So a question I hardly ever get is "What do I bring to a Costa Rican turtle project?"
Except, I have learned the past couple weeks people need to be asking these questions, and I suppose I assumed everyone (like myself) did research into where they were going to be living and what they were going to needing. If anything I think I might have over prepared two years in a row, but better safe than sorry. So my friend Lauren, whom I went to high school with, is coming to be a research assistant for three months in Costa de Oro with me, keeps getting very detailed lists of what to bring.
- Clothes- You want to make sure that you have enough clothes that you are not doing laundry every day, remember we hand wash, but not so much that you are bringing a 50 LB suitcase filled with the latest trends from the US. My clothes will all usually fit into a large O'Neill backpack that I use as my carry on. I have: One pair yoga pants. One pair of rip curl linen pants. Old t-shirts (quiet a few of them black for patrol). I have learned that running clothes are great in Costa Rica I live in running shorts and work out tops, they dry quickly when I'm doing laundry or caught by surprise in the rain, and with todays technology they usually have some sort of an anti-stink function! I also have board shorts (just one pair from back when I was lifeguarding because I don't really wear them at home so I didn't have them laying around). One sweatshirt, yes it's rainy season here, yes eventually you will get a little chilly, no you don't need to pack for the snow (or even the rain of Northern California).
- Shoes- Last year I brought running shoes and a pair of rainbows. I didn't really care what was going to happen to my rainbows, though they survived, it was just difficult to walk in wet rainbows. This year I brought an old pair of reefs that I had found under my bed, the kind that were popular in high school with the big thick black strap. For shoes I brought a pair of water shoes for patrol, because I am prone to bug bites I like protective wear from sand flees at night because itchy feet are the worst! I also totally ripped off Courtney and bought a pair of Merrell trail running shoes, BUT THEY ARE AWESOME!! (And Court, you are getting credit!). I didn't like last year how even if I did try to wash my socks they were always dirty and even when they made it back to the States they never really recovered. Merrells are awesome, they have the vibrum sole, with out the funky split toes, they are light weight, and dry quickly! Totally a good purchase even if my sister said they were lesbian shoes.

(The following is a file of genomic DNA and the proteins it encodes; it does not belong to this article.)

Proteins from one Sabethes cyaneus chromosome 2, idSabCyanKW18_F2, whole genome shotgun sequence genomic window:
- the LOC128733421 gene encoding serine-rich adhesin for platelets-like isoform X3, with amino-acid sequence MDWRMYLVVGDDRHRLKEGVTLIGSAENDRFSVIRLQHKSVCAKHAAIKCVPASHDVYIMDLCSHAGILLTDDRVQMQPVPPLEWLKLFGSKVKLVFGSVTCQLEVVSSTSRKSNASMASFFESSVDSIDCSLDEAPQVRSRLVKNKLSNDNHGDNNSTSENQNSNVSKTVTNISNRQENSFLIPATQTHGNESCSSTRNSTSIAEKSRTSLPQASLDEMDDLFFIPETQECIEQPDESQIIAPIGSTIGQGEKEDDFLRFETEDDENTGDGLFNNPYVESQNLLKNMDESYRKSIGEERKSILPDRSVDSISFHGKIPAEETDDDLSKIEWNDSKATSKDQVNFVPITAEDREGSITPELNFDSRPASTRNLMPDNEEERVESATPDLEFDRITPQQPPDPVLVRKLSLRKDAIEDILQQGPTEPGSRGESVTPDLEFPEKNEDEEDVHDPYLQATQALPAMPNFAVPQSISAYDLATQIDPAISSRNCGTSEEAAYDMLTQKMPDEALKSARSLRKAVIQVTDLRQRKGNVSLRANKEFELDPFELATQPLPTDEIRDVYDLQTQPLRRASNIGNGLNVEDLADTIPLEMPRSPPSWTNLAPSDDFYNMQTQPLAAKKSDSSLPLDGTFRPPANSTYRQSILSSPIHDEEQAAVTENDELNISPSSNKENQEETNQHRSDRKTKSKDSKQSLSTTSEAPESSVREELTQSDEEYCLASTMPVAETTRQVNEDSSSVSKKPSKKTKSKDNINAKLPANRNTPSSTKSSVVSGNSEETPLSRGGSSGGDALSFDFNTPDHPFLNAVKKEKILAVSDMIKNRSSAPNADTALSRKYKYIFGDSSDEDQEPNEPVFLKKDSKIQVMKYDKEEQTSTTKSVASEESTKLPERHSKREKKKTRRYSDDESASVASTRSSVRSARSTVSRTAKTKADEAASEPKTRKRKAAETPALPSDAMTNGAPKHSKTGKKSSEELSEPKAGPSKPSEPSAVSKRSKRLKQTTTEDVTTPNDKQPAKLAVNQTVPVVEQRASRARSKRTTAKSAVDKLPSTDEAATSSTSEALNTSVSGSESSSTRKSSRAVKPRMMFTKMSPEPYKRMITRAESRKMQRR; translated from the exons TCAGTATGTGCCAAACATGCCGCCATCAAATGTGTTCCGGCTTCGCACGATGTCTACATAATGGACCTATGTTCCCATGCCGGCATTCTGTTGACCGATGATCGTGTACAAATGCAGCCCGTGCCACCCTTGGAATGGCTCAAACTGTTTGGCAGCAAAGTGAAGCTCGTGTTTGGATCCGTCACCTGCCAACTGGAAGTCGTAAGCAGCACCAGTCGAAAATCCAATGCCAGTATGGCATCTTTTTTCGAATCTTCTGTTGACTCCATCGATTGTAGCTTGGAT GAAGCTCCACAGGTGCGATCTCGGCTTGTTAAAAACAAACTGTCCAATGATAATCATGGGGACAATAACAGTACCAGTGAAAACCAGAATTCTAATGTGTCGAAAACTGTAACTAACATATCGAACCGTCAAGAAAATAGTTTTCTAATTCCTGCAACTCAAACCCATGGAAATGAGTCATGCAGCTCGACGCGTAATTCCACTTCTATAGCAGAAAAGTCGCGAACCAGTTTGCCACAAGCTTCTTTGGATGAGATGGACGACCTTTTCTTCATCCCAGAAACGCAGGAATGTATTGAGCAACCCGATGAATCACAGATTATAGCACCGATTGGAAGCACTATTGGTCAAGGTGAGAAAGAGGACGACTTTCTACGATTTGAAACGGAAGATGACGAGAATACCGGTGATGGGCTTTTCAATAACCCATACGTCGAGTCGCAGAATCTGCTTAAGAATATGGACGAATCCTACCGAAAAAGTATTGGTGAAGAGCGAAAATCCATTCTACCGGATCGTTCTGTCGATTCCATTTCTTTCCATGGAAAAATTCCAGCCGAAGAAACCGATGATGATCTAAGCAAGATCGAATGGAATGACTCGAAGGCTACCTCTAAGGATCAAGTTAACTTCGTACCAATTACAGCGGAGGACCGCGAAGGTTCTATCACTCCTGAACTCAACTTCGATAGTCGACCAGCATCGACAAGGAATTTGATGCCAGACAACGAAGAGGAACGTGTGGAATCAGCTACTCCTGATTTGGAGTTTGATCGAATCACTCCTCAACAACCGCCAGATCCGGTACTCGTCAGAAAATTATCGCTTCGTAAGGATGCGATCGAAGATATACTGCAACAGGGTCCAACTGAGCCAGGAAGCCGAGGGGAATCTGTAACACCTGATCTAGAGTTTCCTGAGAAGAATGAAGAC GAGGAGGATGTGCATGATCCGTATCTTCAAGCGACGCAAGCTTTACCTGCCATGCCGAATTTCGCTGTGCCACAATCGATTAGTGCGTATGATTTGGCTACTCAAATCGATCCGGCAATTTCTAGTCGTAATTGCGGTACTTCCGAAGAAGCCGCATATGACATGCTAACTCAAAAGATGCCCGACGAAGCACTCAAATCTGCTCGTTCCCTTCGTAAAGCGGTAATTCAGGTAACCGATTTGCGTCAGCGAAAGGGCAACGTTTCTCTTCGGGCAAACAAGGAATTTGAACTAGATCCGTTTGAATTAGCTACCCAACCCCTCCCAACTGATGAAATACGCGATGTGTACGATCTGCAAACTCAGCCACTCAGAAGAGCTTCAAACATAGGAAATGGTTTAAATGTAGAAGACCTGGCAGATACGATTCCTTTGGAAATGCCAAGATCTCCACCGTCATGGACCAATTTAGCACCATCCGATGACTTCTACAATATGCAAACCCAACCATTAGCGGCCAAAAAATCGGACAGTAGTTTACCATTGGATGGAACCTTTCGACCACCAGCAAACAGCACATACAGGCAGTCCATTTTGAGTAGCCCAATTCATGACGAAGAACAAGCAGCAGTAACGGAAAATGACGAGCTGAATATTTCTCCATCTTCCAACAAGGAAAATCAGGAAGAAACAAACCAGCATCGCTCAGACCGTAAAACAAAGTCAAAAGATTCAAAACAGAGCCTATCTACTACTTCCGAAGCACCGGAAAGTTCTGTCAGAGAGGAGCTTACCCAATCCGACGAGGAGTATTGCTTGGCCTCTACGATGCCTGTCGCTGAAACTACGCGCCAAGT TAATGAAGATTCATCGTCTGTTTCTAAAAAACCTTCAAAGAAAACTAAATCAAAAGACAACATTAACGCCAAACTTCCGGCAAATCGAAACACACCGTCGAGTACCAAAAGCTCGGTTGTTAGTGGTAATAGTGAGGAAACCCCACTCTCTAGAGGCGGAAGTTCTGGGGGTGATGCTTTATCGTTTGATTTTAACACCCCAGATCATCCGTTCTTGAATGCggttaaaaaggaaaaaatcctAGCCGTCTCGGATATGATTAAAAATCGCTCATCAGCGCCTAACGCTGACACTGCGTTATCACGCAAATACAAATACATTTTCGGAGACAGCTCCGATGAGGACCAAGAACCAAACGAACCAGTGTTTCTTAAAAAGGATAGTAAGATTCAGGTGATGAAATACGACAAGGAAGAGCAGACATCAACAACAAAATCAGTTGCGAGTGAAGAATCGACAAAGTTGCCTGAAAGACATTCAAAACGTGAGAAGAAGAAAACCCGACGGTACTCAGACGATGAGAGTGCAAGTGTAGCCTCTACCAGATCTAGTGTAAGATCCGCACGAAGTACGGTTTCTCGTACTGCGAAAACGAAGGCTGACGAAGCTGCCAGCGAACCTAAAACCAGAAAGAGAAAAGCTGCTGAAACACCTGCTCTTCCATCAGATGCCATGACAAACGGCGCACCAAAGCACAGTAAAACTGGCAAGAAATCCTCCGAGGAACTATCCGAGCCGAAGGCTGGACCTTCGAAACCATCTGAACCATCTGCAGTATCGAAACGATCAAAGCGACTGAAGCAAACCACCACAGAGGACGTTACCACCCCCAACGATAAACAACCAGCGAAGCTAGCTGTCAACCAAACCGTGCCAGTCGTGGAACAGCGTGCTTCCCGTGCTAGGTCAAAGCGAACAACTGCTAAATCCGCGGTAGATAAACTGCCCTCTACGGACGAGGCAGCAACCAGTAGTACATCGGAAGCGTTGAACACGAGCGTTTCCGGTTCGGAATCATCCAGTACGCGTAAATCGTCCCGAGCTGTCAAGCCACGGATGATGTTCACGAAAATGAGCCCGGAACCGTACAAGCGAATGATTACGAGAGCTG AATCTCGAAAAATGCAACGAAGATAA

- Patrol- I wear black pants, like the super cool warm up pants soccer players wear if their game is in the rain (I never played soccer seriously, so if this is an untrue fact about soccer player uniforms I apologize). I have an old pair from when I swam and then I found like the last pair on Amazon. Last year I learned that one pair is not enough, in case it gets wet, but I totally over packed with three pairs and I hated one of them. Some people are okay patrolling in shorts, I'll patrol in shorts if it is raining.
- Rain gear- PATAGONIA!!! They know what it's all about when they made their H2NO rain jacket. My parents bought it for me in college as a Christmas gift one year, during El Niño season so it didn't get much use until I came to Costa Rica. I like it because it is light weight, essentially just a shell none of the fanciness of extra layers to keep you warm, because I don't need to be kept warm. Plus armpit zippers are kind of fun to play with while you are walking 4 KM at night. Some people like ponchos some wear other brand rain jackets. This is just what I prefer. I would not suggest an umbrella, it does not protect against sideways rain, and my fear of being struck by lightening becomes elevated.
- Headlamps- Please, please, please, bring a light with red light. So important for working with turtles. This is important when working with turtles since they are sensitive to the white light, and often confuse it for the ocean. They don't seem to notice the red light and the more people with lights the quicker we are able to work her up.